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Doing a lot with a little

Posted: January 9, 2014 9:46 a.m.
Updated: January 10, 2014 5:00 a.m.

The Kershaw County Sheriff’s Office (KCSO) recently released its crime statistics for 2013 and most categories of offenses were noticeably down from 2012. Kudos to the KCSO for having such a productive year. I won’t go very deep into that here, as a story on the subject is planned for an upcoming issue of the Chronicle-Independent.

But, as I was visiting Sheriff Jim Matthews while working on that story, I was shocked to learn the sheriff’s office has a mere five officers working each shift to cover this entire county. I was flabbergasted. What? Five deputies per shift to serve the entire county? I thought he was kidding me. He wasn’t.

Matthews said the situation gets even more dire when a deputy makes an arrest. Using a driving while intoxicated case as an example, the sheriff said arresting a drunk driver and taking him or her to jail takes that deputy off the road for nearly three hours. Transporting the suspect, administering the Datamaster breath test, interviewing the arrestee, booking them into the detention center, writing up the report and preserving the evidence in the case are all essential steps that can’t be bypassed. Otherwise the charge may not stick like it should. It all takes time.

So, during those times the county police force on the road goes from five to four. What if two deputies make arrests at nearly the same time? You guessed it. From five down to three.

Everyone wants good police protection, along with good roads, water and sewer systems and all the other things good government can and should provide. But no one wants to pay more taxes in order to have the best of everything. That includes me. Life is expensive enough.

But, I do realize nothing comes for free and good things come at a price. The old adage, “you get what you pay for,” is never more true than when talking about tax dollars being used to finance police and sheriff’s departments. Well, sort of. It appears to me that in Kershaw County, we don’t get what we pay for from the sheriff’s office. No … we get more.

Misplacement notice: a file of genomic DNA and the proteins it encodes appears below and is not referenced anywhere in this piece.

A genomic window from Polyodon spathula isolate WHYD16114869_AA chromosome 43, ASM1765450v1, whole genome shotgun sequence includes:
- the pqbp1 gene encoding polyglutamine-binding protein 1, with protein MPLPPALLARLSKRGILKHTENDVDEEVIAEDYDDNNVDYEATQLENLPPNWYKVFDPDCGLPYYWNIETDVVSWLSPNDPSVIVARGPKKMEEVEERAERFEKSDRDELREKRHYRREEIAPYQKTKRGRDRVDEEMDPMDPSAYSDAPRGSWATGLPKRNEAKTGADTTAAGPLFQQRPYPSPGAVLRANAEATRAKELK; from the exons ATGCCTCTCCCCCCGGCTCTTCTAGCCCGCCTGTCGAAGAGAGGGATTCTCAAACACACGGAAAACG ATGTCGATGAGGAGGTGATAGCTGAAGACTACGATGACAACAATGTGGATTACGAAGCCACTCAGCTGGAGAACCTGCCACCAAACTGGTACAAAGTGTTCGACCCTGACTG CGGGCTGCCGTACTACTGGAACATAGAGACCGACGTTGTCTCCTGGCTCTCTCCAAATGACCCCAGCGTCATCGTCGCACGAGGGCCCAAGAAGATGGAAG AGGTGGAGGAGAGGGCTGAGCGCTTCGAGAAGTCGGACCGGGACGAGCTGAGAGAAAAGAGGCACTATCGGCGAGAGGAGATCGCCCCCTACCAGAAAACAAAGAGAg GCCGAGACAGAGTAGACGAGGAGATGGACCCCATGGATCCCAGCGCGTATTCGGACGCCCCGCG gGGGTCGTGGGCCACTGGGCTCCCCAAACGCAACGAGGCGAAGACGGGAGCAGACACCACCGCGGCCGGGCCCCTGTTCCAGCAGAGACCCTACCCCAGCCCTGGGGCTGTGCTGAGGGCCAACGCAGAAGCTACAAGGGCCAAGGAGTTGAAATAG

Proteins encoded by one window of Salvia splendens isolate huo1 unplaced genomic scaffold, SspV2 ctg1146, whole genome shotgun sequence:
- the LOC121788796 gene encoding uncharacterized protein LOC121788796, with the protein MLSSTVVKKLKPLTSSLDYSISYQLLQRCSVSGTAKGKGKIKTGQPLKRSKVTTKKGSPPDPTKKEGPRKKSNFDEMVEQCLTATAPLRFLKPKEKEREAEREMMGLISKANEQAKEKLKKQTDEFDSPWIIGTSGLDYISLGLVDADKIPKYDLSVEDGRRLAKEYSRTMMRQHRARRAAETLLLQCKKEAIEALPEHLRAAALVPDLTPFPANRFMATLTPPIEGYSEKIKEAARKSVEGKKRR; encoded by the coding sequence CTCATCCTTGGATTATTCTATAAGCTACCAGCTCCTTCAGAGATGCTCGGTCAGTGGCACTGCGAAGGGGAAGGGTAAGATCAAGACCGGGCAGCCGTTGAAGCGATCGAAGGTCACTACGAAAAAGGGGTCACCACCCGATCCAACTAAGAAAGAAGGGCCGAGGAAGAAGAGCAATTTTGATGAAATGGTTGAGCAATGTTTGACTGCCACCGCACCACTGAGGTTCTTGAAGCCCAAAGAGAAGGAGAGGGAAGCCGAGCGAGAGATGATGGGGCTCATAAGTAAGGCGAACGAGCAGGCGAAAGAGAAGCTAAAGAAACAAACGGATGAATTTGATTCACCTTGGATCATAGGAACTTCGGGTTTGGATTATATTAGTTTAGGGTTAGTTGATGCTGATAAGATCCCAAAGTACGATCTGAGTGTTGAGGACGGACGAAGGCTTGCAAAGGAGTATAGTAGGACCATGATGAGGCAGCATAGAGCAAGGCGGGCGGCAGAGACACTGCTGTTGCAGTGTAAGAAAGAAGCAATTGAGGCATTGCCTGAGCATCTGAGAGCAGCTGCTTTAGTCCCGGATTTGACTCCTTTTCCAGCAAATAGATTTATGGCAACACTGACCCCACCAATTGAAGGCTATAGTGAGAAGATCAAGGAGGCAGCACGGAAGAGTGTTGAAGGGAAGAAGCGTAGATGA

The sheriff has to be much more than a cop. He has to be an administrator and even a businessman, of sorts. Since he’s in an elected position, he even has to be a politician. That’s a lot of juggling and is done under great scrutiny and criticism from the public and from at least some of those who hold the power over his department’s finances.

One huge expense the sheriff’s office has is vehicles. You know a basic car is costly, but add in the necessary electronics, the markings, the light bar, etc., and that cost goes up dramatically. The people inside that car also need and deserve the finest uniforms, protective gear, weaponry and training. That all adds up.

They also deserve to make a decent living and that, all too often, just isn’t the case. Sheriff’s deputies and other law enforcement officers frequently change departments to receive even a modest increase in salary and/or benefits. I have heard many sheriffs and police chiefs lament this fact. They often pay for an officer’s academy training and give them a few months experience only to have them go to greener pastures within just a few months. You can’t fault them for seeking out a better paycheck. It happens in every business, but if their compensation more closely fit the hard work they do and the risks they take, they wouldn’t be so quick to jump ship.

I have also known officers who got completely out of the law enforcement business to make better money selling insurance or cars or even working in a factory. These were men and women whose life-long dream was to be a cop. They loved the job, but simply couldn’t support themselves and their families on the available pay. Sad.

So, what’s the answer? I say the first step is a change in attitude -- by the taxpayers and by the ones in power who control the purse strings. Appreciate our law enforcement community and let your county representatives know that five deputies looking after Kershaw County is not enough. Not nearly enough. Did you know that is the situation? I didn’t until my talk with the sheriff. It made me realize that he and his people really do a lot with the little they are given. For that, I thank them.


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